The first phase of the work will allow the southern area to be supplied via the northern link once improvement work has been carried out. Currently demands on the northern link are low at around the 70l/second mark but this is set to change during the second phase of the project and on completion. Once finished, water flows will be shifted between the northern to southern links on a regular basis, making the network more efficient and ensuring that both links can accommodate the maximum flow rates. Currently the network is in a settled state where all the main solids have dropped out of suspension, but any increase in flow could stir these solids up to affect the quality of the drinking water.
So the project team is cleaning out the existing retained network using an innovative method that will clear settled material while lessening impact of the work on Bridgwater’s population.
Normally pipes are cleaned using systems where a foam swab or “pig” is dragged through the network, clearing debris as it progresses. But in Somerset, Eversett’s team is using a pig formed from ice (see box). It is, he claims, more effective, less intrusive and more efficient than standard pigging methods.
“Normal methods can be fairly intrusive. You have to cut the pipe to get the swab in and they can easily get stuck.
The supply is off for longer and the swabs can damage the pipe. With the ice pigging system the ice is pushed through an existing hydrant and expands to fit the bore, it is then pushed along the pipe run by the head of water,” explains Eversett.
Some 9m3 of ice is introduced through the valve to form the plug, which picks up loose deposits from the pipe invert as it travels through the bore in a similar way to a glacier picking up moraine as it travels down a mountain valley.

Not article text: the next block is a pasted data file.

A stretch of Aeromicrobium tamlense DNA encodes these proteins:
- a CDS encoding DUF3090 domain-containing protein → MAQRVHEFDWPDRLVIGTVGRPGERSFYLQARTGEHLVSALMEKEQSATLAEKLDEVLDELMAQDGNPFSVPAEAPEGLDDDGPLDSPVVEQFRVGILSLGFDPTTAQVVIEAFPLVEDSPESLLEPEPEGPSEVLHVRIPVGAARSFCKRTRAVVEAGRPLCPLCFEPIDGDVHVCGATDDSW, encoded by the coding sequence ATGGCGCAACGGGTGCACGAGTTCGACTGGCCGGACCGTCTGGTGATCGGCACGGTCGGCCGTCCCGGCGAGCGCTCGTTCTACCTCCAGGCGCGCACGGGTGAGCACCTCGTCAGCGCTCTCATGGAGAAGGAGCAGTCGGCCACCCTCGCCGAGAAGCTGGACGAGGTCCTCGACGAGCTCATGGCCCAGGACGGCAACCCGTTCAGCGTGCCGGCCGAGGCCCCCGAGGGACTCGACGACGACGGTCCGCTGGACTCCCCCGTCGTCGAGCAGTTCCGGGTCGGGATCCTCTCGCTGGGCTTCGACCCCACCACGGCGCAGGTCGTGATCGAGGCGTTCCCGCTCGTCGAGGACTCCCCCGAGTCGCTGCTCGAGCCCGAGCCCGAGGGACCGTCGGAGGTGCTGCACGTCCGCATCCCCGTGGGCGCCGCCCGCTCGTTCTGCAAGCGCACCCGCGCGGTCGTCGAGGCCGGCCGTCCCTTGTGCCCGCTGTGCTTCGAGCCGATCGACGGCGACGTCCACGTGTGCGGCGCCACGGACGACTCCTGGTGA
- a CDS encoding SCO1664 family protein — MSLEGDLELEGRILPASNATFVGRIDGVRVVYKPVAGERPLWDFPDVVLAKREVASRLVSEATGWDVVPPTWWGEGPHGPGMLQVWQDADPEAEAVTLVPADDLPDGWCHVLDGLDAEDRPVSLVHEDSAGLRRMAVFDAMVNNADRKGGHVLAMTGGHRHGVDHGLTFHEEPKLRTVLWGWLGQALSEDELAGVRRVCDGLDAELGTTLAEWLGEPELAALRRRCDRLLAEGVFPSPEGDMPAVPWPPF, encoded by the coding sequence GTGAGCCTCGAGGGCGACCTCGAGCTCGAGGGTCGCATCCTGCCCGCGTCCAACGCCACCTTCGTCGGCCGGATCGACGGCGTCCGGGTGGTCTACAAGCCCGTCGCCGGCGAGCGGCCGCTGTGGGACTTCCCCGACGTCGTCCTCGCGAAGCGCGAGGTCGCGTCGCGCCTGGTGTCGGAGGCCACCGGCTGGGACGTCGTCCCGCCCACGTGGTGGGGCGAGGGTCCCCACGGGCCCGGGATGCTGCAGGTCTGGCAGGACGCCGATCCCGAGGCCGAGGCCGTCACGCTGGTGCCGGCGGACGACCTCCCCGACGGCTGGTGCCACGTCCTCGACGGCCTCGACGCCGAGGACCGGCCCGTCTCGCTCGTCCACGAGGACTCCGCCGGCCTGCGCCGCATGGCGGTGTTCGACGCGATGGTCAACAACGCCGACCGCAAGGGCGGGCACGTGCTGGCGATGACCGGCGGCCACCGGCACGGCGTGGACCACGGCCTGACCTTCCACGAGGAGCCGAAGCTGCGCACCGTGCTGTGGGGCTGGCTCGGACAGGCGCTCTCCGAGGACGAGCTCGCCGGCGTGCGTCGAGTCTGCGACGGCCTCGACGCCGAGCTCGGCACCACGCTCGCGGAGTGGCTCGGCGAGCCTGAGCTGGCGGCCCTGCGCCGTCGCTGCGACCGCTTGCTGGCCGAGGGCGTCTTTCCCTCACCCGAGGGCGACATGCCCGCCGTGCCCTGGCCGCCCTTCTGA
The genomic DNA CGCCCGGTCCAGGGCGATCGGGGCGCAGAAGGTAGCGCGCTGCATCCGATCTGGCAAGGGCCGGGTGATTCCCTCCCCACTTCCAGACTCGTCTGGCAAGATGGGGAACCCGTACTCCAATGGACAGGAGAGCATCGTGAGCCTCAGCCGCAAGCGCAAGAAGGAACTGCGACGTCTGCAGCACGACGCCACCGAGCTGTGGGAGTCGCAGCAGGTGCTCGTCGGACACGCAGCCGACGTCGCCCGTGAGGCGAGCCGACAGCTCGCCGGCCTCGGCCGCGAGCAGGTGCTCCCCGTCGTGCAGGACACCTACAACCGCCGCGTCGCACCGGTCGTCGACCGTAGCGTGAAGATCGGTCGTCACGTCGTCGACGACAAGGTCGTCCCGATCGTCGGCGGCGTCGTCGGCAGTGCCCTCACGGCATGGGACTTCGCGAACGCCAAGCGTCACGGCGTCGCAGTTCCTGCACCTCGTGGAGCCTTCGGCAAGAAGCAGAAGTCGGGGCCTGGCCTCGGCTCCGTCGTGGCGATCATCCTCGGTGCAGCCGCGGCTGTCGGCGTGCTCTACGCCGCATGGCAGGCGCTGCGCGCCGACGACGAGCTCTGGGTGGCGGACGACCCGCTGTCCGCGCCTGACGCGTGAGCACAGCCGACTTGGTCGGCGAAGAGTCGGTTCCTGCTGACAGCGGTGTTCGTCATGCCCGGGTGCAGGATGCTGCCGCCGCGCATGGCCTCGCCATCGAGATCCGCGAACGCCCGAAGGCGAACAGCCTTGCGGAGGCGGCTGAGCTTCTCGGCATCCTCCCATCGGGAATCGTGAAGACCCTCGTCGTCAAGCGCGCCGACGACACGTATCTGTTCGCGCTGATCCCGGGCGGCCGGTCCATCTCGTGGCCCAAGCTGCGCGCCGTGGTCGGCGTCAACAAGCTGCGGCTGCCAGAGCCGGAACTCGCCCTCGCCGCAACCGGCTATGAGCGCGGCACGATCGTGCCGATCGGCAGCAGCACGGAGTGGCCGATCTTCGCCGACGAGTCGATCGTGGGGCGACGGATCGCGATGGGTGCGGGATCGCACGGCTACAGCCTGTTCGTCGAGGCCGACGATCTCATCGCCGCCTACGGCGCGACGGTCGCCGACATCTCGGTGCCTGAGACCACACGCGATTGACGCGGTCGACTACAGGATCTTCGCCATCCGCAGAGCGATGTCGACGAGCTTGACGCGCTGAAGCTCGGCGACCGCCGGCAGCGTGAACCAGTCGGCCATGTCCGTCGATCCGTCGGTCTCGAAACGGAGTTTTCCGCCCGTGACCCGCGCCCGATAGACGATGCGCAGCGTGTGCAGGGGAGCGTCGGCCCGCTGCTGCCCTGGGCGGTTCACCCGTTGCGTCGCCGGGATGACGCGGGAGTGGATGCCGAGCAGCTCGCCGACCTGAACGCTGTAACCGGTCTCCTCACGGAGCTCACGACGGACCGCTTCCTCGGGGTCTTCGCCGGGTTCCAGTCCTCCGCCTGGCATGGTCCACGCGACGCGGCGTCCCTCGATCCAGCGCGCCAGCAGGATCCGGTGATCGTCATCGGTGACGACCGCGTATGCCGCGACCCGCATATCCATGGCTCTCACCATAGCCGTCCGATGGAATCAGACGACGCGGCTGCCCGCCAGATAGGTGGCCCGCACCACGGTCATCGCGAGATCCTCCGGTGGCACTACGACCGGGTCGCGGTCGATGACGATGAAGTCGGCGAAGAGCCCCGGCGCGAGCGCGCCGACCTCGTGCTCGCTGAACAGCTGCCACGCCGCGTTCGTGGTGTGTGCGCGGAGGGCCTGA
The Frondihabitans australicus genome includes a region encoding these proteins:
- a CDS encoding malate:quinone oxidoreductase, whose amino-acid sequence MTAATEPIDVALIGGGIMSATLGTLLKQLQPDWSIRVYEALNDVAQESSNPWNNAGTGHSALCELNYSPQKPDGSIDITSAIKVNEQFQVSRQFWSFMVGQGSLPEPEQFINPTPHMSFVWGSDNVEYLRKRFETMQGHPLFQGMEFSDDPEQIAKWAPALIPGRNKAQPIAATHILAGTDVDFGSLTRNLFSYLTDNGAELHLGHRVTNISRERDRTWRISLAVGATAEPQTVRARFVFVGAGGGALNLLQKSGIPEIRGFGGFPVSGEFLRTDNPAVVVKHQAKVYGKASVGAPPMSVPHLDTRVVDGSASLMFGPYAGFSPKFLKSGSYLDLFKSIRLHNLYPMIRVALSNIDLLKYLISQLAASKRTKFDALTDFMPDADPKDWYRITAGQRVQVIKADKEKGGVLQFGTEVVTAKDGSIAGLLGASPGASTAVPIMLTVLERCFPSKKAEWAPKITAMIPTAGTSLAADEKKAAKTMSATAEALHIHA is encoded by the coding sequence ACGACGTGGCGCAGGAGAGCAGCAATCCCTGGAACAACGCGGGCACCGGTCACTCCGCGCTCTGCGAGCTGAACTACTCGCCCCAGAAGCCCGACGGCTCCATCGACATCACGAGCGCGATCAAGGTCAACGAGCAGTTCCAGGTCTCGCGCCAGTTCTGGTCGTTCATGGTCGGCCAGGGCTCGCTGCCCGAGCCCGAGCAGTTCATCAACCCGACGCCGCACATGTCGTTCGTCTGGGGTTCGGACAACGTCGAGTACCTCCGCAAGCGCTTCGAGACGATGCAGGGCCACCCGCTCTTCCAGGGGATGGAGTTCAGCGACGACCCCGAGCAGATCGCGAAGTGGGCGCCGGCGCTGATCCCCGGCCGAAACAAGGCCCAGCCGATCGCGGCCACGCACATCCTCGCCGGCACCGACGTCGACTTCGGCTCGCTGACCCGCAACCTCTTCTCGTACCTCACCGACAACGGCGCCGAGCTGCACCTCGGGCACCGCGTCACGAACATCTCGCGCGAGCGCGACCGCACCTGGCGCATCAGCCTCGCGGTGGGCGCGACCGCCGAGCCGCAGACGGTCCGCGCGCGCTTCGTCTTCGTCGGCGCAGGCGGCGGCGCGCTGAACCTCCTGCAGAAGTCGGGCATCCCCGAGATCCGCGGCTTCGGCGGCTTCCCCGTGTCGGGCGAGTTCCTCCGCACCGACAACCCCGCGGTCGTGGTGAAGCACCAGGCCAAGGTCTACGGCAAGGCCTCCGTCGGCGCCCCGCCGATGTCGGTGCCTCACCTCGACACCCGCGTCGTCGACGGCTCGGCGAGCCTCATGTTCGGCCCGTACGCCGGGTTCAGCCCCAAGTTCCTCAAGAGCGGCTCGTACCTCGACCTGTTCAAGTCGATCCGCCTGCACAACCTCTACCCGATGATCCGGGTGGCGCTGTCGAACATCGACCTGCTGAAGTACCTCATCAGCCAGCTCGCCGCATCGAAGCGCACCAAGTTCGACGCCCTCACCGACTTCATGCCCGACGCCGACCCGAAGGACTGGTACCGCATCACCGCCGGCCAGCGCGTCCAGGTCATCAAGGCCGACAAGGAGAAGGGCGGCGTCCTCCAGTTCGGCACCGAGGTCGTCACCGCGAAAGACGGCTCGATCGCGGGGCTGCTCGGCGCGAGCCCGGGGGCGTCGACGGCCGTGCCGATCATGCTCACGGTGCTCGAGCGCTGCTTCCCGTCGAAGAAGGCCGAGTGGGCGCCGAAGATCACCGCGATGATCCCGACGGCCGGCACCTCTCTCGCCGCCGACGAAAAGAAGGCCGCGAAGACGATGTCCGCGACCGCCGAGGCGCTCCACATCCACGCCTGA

And because the ice slush plug doesn’t create a bow wave of sediment as it passes through the bore, the impact the work has on water quality is minimised. Should the ice pig ever get stuck there are no costly excavations needed to rescue the swab, just a wait while it melts.
“It’s pointless to say there is no impact because it’s not true. It is very much reduced though. We monitor turbidity and have found that the supply returns to normal much quicker than it might have done under normal circumstances,” says Eversett.
The pass at Bridgwater takes around 1.5 hours to progress through the 1km of 450mm diameter pipe.
It’s not an issue for Eversett though. He is happy with the performance of the new method and is confident it will go on to become another tool in the belt for water engineers.
“Because it is a Drinking Water Inspectorate undertaking, the scheme has to be complete by July 2011. There shouldn’t be any problem hitting that,” he says.
It is a date the 45,000 Wessex Water customers in the area will be looking forward to with relish.
Where ice pigs come from
Developed by Professor Joe Quarini at the University of Bristol the ice pigging method was initially intended to help clean pipes in the food industry.
Liquids used to clear pipes were inefficient but Professor Quarini hit upon the idea of stiffening those liquids so that they could displace material in pipes and clean more efficiently.
Rather than a single block of ice, the pig itself is a mass of crushed ice that is introduced into the pipeline and pumped through it, displacing material as it travels.
For the Bridgwater project, the pig is produced at Bristol Water’s depot in Kingswood using commercial ice makers to form a slurry like a giant Slush Puppy. The ice contains chemicals, normally salt, to help depress the freezing point and stop it becoming a solid plug. Following production the ice slurry is transported to site in a tanker where it is injected into the pipeline.
Thanks to its self-lubricating properties the ice mass is easily pushed through the pipe and can accommodate changes in diameter and direction as it encounters them, unlike traditional cleaning methods.